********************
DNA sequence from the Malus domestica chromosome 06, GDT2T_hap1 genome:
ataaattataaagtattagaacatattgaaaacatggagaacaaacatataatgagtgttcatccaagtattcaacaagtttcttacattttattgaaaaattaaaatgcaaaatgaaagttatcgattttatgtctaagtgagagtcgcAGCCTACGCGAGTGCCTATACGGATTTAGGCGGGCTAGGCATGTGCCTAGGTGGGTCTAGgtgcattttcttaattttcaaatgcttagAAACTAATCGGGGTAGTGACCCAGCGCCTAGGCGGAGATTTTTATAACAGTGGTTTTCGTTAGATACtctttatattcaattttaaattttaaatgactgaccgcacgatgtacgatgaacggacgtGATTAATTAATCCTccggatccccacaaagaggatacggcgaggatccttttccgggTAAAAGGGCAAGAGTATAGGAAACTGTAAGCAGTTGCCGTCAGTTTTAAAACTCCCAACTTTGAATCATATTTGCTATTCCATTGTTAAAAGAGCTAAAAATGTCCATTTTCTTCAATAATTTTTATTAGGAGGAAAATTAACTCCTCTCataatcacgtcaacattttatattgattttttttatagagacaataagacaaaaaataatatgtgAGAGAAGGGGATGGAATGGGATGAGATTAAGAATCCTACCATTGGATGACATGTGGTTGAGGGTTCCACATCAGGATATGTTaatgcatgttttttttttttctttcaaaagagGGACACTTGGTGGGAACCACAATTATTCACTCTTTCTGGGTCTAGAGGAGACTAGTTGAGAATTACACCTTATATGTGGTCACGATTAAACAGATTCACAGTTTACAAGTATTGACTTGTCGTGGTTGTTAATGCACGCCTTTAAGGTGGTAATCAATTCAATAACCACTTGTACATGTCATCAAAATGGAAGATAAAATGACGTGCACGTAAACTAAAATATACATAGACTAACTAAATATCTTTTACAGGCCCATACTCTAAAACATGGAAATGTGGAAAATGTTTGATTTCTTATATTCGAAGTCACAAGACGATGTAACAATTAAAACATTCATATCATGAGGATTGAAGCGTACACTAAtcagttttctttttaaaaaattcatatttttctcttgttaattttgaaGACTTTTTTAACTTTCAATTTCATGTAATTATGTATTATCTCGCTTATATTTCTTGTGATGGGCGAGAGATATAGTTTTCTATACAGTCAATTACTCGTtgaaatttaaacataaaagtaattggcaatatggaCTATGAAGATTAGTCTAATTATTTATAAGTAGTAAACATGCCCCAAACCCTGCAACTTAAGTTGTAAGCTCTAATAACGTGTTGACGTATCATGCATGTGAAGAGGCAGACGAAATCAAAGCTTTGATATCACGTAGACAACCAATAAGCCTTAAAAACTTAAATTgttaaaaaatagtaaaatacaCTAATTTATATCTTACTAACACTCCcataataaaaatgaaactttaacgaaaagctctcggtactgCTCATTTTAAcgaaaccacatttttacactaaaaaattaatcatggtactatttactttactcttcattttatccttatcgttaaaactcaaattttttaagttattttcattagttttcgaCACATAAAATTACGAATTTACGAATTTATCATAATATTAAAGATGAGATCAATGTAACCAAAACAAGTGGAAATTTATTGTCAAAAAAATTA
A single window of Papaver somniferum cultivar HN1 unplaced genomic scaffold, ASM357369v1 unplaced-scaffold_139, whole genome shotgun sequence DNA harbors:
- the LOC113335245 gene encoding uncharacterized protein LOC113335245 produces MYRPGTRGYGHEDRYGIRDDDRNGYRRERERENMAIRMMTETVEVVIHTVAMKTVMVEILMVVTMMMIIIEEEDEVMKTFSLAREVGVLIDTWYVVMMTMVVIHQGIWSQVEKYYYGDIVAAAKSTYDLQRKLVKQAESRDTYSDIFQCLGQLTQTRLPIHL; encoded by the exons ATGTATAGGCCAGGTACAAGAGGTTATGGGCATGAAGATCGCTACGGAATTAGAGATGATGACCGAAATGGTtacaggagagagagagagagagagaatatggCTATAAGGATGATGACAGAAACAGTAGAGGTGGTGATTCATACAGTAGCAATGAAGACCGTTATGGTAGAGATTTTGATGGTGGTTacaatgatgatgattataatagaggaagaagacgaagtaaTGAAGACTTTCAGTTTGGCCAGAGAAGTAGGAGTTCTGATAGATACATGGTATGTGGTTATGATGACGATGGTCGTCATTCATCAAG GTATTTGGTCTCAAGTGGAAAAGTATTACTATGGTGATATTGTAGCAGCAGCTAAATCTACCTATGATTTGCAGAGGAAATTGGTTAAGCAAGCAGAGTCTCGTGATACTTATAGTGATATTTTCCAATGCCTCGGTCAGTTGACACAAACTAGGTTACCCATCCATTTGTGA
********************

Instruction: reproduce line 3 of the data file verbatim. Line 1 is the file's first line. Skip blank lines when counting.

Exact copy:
A single window of Papaver somniferum cultivar HN1 unplaced genomic scaffold, ASM357369v1 unplaced-scaffold_139, whole genome shotgun sequence DNA harbors: